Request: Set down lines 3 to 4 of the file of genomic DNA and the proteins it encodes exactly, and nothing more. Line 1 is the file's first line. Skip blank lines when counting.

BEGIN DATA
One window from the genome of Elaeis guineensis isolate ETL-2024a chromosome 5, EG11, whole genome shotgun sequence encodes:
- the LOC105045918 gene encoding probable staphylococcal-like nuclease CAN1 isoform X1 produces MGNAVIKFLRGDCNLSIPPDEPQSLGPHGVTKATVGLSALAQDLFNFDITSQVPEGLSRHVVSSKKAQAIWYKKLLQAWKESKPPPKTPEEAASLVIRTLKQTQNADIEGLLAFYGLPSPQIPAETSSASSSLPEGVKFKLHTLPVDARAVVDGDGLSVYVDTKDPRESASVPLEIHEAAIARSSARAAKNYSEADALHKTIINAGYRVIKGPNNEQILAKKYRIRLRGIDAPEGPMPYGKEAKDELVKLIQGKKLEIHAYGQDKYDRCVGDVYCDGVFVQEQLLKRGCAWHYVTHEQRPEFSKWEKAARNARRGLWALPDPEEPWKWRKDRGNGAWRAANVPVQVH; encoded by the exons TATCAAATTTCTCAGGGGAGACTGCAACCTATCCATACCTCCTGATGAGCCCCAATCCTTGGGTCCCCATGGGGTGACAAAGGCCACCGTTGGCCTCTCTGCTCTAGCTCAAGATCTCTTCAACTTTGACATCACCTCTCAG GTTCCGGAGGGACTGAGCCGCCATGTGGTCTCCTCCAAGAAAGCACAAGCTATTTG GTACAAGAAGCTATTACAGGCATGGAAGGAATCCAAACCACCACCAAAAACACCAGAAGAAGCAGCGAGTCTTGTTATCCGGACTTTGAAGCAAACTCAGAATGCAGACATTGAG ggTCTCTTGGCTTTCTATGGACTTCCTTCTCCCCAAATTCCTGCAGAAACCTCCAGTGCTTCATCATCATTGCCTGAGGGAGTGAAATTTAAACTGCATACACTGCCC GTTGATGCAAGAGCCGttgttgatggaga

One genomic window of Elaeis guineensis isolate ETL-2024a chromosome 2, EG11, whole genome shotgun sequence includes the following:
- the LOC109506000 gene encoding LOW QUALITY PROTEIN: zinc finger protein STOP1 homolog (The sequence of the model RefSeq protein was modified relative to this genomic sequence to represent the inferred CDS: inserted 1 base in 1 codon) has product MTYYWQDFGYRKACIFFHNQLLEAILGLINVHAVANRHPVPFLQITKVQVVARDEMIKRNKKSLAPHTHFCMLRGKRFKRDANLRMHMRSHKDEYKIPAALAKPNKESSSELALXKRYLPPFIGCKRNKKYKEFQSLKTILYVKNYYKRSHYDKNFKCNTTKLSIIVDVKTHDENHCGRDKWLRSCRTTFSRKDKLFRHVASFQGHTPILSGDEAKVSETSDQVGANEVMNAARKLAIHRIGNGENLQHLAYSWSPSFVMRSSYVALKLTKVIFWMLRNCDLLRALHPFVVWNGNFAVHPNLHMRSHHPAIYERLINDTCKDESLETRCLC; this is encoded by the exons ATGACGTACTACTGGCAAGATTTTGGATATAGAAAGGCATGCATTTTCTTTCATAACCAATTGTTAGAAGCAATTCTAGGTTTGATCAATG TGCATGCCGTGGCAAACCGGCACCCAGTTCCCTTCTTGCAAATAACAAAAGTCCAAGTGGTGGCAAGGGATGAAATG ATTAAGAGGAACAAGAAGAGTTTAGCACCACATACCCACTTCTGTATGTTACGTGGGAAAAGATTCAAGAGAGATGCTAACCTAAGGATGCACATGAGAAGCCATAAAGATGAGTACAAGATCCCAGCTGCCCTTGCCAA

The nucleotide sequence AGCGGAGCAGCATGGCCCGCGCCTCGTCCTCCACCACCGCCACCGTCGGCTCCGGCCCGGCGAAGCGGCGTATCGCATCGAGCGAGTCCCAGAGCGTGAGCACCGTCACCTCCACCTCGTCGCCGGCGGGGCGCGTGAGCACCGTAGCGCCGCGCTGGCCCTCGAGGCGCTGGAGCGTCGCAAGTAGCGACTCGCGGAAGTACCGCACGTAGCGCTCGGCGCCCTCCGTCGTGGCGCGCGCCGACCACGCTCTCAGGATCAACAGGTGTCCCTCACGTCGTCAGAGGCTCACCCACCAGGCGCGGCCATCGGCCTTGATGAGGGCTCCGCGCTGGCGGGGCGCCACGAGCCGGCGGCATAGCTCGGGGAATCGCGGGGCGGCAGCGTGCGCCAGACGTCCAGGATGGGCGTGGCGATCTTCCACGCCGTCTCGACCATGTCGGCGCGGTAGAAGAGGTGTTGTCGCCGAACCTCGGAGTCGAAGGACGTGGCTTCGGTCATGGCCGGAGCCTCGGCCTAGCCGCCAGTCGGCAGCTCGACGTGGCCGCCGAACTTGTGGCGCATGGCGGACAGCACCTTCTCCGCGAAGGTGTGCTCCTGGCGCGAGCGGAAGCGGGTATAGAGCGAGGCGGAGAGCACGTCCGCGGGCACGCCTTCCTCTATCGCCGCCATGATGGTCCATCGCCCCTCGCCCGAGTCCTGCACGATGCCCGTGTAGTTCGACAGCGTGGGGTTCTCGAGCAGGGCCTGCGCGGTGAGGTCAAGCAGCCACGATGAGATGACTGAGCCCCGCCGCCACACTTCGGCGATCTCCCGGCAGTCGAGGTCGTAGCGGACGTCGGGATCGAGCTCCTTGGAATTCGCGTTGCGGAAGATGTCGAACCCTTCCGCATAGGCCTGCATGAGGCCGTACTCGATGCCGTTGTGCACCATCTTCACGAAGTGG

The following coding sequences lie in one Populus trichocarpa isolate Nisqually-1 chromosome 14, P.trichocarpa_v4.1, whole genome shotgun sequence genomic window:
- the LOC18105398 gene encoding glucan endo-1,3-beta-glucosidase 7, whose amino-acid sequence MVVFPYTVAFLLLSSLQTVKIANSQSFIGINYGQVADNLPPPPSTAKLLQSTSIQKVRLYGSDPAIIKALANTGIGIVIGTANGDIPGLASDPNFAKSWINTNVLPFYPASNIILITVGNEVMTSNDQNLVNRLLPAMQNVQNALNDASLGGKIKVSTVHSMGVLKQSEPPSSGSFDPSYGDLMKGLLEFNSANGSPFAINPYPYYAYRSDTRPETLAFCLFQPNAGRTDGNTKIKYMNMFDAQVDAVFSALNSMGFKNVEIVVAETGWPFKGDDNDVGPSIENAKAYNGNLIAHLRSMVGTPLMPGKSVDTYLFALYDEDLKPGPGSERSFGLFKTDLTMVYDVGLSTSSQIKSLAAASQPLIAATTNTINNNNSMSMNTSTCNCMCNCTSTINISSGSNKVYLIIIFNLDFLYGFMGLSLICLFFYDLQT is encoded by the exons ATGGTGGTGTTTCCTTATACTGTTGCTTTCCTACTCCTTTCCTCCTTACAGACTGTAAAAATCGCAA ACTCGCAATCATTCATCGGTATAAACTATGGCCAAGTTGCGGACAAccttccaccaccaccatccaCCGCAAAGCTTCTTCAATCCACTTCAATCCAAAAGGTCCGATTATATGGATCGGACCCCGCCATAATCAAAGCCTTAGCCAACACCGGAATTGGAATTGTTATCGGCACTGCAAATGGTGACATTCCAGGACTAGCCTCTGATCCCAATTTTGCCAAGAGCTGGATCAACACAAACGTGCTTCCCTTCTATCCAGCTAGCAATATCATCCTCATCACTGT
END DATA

One genomic window of Elaeis guineensis isolate ETL-2024a chromosome 2, EG11, whole genome shotgun sequence includes the following:
- the LOC109506000 gene encoding LOW QUALITY PROTEIN: zinc finger protein STOP1 homolog (The sequence of the model RefSeq protein was modified relative to this genomic sequence to represent the inferred CDS: inserted 1 base in 1 codon) has product MTYYWQDFGYRKACIFFHNQLLEAILGLINVHAVANRHPVPFLQITKVQVVARDEMIKRNKKSLAPHTHFCMLRGKRFKRDANLRMHMRSHKDEYKIPAALAKPNKESSSELALXKRYLPPFIGCKRNKKYKEFQSLKTILYVKNYYKRSHYDKNFKCNTTKLSIIVDVKTHDENHCGRDKWLRSCRTTFSRKDKLFRHVASFQGHTPILSGDEAKVSETSDQVGANEVMNAARKLAIHRIGNGENLQHLAYSWSPSFVMRSSYVALKLTKVIFWMLRNCDLLRALHPFVVWNGNFAVHPNLHMRSHHPAIYERLINDTCKDESLETRCLC; this is encoded by the exons ATGACGTACTACTGGCAAGATTTTGGATATAGAAAGGCATGCATTTTCTTTCATAACCAATTGTTAGAAGCAATTCTAGGTTTGATCAATG TGCATGCCGTGGCAAACCGGCACCCAGTTCCCTTCTTGCAAATAACAAAAGTCCAAGTGGTGGCAAGGGATGAAATG ATTAAGAGGAACAAGAAGAGTTTAGCACCACATACCCACTTCTGTATGTTACGTGGGAAAAGATTCAAGAGAGATGCTAACCTAAGGATGCACATGAGAAGCCATAAAGATGAGTACAAGATCCCAGCTGCCCTTGCCAA